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Drainage upgrades part of Bentonville bond proposal

by Mike Jones | March 14, 2021 at 1:00 a.m.
Drainage work is ongoing March 9 2021 along Walton Boulevard south of the Walmart Home Office. (NWA Democrat-Gazette/Flip Putthoff)

BENTONVILLE -- The city will address a series of drainage issues if voters approve extending a 1% sales tax in April.

Residents will be asked at a special election April 13 to approve up to $266 million in bonds by extending the tax. Included in the bond proposal is $19.75 million for drainage improvements.

The money would pay for 25 projects to reduce flooding and to provide better drainage, according to the city. The projects were selected from studies, 311 resident concerns and issues known by Street Department staff.

The city usually receives five to 10 complaints each time it rains a half inch or more in a day, said Dan Weese, city engineer.

The upgrades would affect more than 500 homes, reduce roadway flooding and pay for infrastructure for future development, according to the city.

The bond projects would safely and quickly move water to storage areas where it will be released at a slower rate, Weese said.

The projects are in all parts of the city, but most are downtown because of the higher density of houses and limited space to install infrastructure, Weese said.

Infrastructure consists of curb, gutter, inlets, pipes, bigger pipes, ponds, channels and streams, Weese said.

"We have several areas outside of downtown that experience flooding, including east of Water Tower Road, Opal Road, Southwest D Street and the area south of Battlefield Road," Weese said.

Downtown drainage will be enclosed in pipes and provide an outlet to larger pipes and ponds. The city will install grated curb inlets to make the roads more bike and pedestrian-friendly, Weese said.

Brian Larson, who owns rental property in the downtown area, said flooding has never reached inside any of his units, but the water is high at times.

"It's come out of that ditch," he said. "We have been fortunate. It seems to go over the top of the road. It's just the lay of the land."

He said the city has been easy to work with when it comes to unplugging a drainage section after a heavy rain clogs it with debris.

Councilman Bill Burckart said he is pleased the city will devote more than 70% of the new bonds to transportation and drainage improvements. The street bond is for $173.5 million.

"Without them, we can't move forward with our growth," he said.

The highest price tag -- a projected $4.59 million -- will be at Northwest Ninth and D streets. Plans call for the extension of the collection system to Southwest 10th Street. This includes curb and gutter, according to the city.

Drainage issues in the city are significant and need to be addressed, Councilman Chris Sooter said.

"The 25 projects are a prioritized list based on the drainage study and the most urgent needs for improvement," he said. "In some cases, the city will be able to partner with developers to make some significant improvements with new developments. In other cases, development has already occurred, without drainage improvements and the city will need to acquire some property and right of way to make the needed improvements."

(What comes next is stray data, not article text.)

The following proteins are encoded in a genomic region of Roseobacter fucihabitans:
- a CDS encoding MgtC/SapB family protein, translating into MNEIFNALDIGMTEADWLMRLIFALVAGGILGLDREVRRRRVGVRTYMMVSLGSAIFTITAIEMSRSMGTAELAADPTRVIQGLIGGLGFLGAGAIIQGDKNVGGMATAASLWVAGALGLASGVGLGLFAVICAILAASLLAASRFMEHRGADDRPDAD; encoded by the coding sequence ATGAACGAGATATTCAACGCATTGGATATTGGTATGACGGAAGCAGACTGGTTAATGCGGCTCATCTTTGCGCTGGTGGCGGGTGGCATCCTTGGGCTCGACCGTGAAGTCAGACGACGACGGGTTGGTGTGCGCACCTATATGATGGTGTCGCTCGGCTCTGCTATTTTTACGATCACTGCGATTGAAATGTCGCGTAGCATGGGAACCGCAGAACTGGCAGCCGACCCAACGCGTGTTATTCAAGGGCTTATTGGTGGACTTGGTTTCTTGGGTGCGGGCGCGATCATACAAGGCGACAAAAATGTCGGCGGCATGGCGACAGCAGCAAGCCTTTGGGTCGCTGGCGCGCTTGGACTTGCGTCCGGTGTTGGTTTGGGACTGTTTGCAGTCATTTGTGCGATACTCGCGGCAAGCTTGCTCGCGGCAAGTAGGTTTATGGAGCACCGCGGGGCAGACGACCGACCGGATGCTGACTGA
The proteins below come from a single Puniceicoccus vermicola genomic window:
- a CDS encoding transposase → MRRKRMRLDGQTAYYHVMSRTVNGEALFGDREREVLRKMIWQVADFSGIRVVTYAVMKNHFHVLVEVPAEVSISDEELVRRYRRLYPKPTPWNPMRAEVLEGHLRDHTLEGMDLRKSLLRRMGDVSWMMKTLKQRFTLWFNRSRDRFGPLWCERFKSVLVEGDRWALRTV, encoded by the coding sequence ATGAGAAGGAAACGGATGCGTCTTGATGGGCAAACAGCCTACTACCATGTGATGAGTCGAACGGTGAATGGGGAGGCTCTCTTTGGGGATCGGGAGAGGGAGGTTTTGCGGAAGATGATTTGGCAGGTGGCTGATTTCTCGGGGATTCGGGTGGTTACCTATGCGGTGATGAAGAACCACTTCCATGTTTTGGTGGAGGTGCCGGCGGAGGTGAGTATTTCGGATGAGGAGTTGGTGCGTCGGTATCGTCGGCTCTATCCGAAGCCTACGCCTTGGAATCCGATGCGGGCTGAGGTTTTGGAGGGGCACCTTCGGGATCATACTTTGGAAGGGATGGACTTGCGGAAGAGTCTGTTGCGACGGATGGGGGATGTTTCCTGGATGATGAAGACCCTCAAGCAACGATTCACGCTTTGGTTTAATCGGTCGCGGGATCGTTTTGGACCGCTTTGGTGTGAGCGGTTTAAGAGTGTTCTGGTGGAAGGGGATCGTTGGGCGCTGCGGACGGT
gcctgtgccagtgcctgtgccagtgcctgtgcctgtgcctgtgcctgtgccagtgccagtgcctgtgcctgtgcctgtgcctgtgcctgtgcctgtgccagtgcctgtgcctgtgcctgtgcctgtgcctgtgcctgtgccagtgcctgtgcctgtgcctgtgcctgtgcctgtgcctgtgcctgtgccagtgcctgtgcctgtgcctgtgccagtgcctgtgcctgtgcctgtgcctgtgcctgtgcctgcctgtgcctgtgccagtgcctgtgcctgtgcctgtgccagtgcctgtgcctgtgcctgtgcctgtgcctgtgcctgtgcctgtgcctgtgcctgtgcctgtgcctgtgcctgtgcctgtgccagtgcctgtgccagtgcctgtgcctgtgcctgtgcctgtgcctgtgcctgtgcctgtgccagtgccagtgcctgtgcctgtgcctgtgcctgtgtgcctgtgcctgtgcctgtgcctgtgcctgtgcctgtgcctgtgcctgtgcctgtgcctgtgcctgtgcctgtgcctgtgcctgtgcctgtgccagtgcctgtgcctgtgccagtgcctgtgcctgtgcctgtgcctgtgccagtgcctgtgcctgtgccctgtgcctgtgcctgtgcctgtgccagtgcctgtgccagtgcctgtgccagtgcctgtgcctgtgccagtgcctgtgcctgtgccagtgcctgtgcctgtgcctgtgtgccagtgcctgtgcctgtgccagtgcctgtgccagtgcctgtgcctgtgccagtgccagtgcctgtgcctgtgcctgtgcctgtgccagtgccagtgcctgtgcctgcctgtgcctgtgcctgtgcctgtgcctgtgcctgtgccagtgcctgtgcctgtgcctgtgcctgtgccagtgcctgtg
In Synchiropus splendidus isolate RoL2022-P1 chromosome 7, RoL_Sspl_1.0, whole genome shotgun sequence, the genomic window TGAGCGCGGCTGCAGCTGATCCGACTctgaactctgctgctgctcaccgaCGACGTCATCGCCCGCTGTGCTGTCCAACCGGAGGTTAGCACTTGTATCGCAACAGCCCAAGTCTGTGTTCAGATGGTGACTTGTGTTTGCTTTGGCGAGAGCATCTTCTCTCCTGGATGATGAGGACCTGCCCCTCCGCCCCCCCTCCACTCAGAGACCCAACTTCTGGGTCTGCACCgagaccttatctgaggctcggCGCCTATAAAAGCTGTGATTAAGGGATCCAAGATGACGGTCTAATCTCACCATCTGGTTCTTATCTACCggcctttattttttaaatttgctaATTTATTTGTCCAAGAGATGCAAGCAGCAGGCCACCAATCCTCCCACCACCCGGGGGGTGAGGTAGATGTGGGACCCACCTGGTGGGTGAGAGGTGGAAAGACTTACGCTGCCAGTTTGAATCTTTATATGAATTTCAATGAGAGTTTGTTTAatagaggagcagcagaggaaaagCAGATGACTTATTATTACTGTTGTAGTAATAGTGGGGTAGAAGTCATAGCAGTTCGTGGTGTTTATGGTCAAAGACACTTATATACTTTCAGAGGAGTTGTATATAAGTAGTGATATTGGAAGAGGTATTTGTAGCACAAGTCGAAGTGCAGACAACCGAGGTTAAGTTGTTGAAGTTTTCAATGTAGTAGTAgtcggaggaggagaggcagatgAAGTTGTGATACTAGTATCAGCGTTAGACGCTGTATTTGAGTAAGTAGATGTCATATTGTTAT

The most recent city study was completed last year and most of its recommendations are being addressed, Weese said.

Several of the bond projects include adding capacity for areas of minor flooding if development continues in those areas, Weese said.

Other projects could be added if the original projects come in under budget or are supplemented by state or federal funding, Weese said.

Eighty percent of the revenue raised by the city's 1% sales tax goes to repay bonds already issued and 20% goes to ongoing capital needs. The city would maintain the same ratio if the sales tax is extended, according to Jake Harper, city director of finance and administration.

The 1% sales tax would expire in 2046 if extended. The tax brings in about $15 million a year.

Debbie Griffin, city community relations and economic development director, said she had not heard of any organized opposition to the bond issue.

Drainage work is ongoing Tuesday March 9 2021 along Walton Boulevard south of the Walmart Home Office. 
(NWA Democrat-Gazette/Flip Putthoff)
Drainage work is ongoing Tuesday March 9 2021 along Walton Boulevard south of the Walmart Home Office. (NWA Democrat-Gazette/Flip Putthoff)
Drainage work is ongoing March 9 2021 along Walton Boulevard south of the Walmart Home Office. 
(NWA Democrat-Gazette/Flip Putthoff)
Drainage work is ongoing March 9 2021 along Walton Boulevard south of the Walmart Home Office. (NWA Democrat-Gazette/Flip Putthoff)
Traffic moves Tuesday March 9 2021 near drainage work along Southeast Walton Boulevard.
(NWA Democrat-Gazette/Flip Putthoff)
Traffic moves Tuesday March 9 2021 near drainage work along Southeast Walton Boulevard. (NWA Democrat-Gazette/Flip Putthoff)
Traffic moves Tuesday March 9 2021 near drainage work along Southeast Walton Boulevard.
(NWA Democrat-Gazette/Flip Putthoff)
Traffic moves Tuesday March 9 2021 near drainage work along Southeast Walton Boulevard. (NWA Democrat-Gazette/Flip Putthoff)
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Web watch

The city has a website dedicated to the bond issue. It can be found at www.BentonvilleBond.com. Information on the drainage projects can be found at www.bentonvillebond.com/drainage .

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